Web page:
German power spat with Denmark holds up single market trade

A long-running squabble between Denmark and Germany over power cables linking the countries has cut the amount of electricity Nordic producers can supply to Europe’s biggest market to the lowest level in 17 years.

Germany cut import capacity from mainland Denmark by 89 percent on average last year, the most since a power market between the nations started in 2000. It’s a consequence of Chancellor Angela Merkel’s unprecedented Energiewende: the shift to wind and solar power mean surges in renewable energy production make it hard for the nation’s grids to handle its own electricity, let alone imports.

The dispute is undermining the European Union’s goal of breaking down national barriers for power to boost energy security and cut costs through more cross-border trading. Talks between Germany and Denmark have floundered, with no resolution emerging from their latest meeting on the matter in Berlin last week.

“The Danish position is to solve it as quickly as possible,” Lars Christian Lilleholt, Denmark’s energy minister, said in an interview after a meeting with Germany’s environment minister last Tuesday. “We have had some fine negotiations, but we need to see some results.”

Denmark hasn’t made an official complaint to the EU about the restriction of cross border flows, preferring to continue negotiations that started in 2012 after available capacity was cut to 49 percent the previous year. The European Commission is awaiting the outcome of the talks before taking any measures, a spokeswoman said last week.

The restriction is costing Nordic power producers about 20 million euros ($22 million) a year in lost revenue, according to Sweden’s energy regulator. A resolution may come with Germany’s planned 22 billion-euro expansion of the nation’s grid, which will increase transportation of wind power from the north to the industrial south, but not until 2025 at the earliest.

Click here for more on Germany’s green-energy drive

The congestion at the German-Danish border is most apparent on breezy days when generation from wind turbines in both countries exceeds local demand and there’s nowhere to send the excess power. That can cause prices to turn negative, which is when generators must pay consumers to take electricity.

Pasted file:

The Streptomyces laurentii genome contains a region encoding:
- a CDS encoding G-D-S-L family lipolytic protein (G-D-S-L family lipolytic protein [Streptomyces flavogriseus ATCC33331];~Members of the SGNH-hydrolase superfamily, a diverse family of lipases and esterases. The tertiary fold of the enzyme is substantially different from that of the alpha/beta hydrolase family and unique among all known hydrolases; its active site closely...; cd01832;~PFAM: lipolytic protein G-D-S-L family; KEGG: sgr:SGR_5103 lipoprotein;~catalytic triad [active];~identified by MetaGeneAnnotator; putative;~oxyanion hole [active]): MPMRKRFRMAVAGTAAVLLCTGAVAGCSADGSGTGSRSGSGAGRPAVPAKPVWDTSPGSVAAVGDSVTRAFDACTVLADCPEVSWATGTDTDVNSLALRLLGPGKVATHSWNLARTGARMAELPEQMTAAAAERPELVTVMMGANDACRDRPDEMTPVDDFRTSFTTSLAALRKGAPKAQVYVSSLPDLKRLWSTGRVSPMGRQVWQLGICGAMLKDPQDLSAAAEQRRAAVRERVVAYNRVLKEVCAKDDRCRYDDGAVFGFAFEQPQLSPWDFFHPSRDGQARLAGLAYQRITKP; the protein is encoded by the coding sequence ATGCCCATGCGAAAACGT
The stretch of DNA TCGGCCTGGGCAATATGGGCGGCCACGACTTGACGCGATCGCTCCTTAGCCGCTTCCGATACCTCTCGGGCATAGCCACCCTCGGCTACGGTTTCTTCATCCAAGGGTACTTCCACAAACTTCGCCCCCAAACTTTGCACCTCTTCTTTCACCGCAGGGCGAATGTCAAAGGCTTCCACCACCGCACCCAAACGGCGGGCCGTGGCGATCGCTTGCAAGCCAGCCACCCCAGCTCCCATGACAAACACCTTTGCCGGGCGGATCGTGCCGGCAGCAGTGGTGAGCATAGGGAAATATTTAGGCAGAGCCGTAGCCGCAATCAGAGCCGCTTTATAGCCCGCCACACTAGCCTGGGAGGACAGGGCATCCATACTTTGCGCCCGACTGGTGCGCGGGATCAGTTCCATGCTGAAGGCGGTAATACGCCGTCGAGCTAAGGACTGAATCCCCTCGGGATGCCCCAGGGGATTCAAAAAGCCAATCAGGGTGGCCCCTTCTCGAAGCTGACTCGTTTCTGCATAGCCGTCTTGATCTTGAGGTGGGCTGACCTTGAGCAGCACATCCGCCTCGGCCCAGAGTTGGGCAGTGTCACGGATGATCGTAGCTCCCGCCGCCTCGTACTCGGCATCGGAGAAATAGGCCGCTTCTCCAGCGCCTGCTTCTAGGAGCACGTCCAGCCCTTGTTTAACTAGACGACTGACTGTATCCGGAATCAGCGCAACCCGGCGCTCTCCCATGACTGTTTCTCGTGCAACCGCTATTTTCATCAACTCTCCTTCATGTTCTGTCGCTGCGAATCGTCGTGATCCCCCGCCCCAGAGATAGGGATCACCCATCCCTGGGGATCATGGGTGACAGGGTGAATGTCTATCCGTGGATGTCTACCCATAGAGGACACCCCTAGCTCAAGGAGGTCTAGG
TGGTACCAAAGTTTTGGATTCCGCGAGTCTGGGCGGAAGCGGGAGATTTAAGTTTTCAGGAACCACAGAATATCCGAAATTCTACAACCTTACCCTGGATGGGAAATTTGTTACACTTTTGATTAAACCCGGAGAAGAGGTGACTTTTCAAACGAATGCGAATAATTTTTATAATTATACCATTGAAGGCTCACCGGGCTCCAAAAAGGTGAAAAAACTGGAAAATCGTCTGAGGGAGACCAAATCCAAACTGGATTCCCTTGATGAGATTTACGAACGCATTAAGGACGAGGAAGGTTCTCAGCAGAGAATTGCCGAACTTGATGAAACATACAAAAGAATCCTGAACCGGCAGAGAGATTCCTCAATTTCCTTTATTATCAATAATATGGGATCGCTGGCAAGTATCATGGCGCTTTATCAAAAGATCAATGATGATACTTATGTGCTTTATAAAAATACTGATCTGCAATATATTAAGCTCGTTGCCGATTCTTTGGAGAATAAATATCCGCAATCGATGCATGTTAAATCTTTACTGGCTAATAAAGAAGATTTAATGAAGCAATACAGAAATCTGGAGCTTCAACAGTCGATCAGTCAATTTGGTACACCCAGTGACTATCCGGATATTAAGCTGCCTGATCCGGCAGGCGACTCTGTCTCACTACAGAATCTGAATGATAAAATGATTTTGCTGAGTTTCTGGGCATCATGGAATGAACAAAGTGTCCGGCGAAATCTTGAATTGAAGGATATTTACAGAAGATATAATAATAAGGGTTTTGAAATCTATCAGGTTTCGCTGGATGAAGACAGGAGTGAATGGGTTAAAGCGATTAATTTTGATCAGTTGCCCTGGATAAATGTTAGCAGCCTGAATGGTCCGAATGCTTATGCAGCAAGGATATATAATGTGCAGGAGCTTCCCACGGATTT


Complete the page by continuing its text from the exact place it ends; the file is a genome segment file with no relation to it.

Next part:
Germany limits imports by restricting the capacity on the link that it offers in the day-ahead and intraday markets. Denmark hasn’t reciprocated in the same way because its phaseout of traditional power plants in favor of renewables means it’s dependent on foreign supplies to meet peak demand on windless days.

While Germany is increasingly restricting imports, last year it sold almost five times as much power through west Denmark as it bought, contributing to a net export record. The west Denmark link is the largest interconnector between the Nordic area and mainland Europe, accounting for 40 percent of the installed capacity between the markets.

Germany “is in touch with Denmark over the issue of electricity trading capacities,” Beate Baron, a spokeswoman for Germany’s Energy Ministry in Berlin, said by email. She declined to comment on details as the talks are private.

Grid Expansion

The expansion of Germany’s network will involve doubling the capacity of its main connection to Denmark by 2022 and the installation later of high-voltage direct current cables from the north of the country to the south to bolster the existing network.

“The grid expansion, especially in northern Germany, is going on and will be the solution to the existing problem,” said Ulrike Hoerchens, a spokeswoman for TenneT TSO GmbH, one of four grid companies in Germany and the operator of the border link with Denmark.

Grid managers in northern Europe are working on ways to sidestep the German congestion. Denmark and the Netherlands are planning a 700-megawatt power line for 2019, the first interconnector between those countries. Norway and Britain agreed last year to build a 1,400-megawatt link that will be the longest sub-sea power line.

“Current practice is not a good way to handle grid limitations,” said Kristian Gustafsson, a policy manager at Vattenfall AB, the biggest onshore wind power producer in Denmark. “The solution must allow for trade to continue according to EU rules.”

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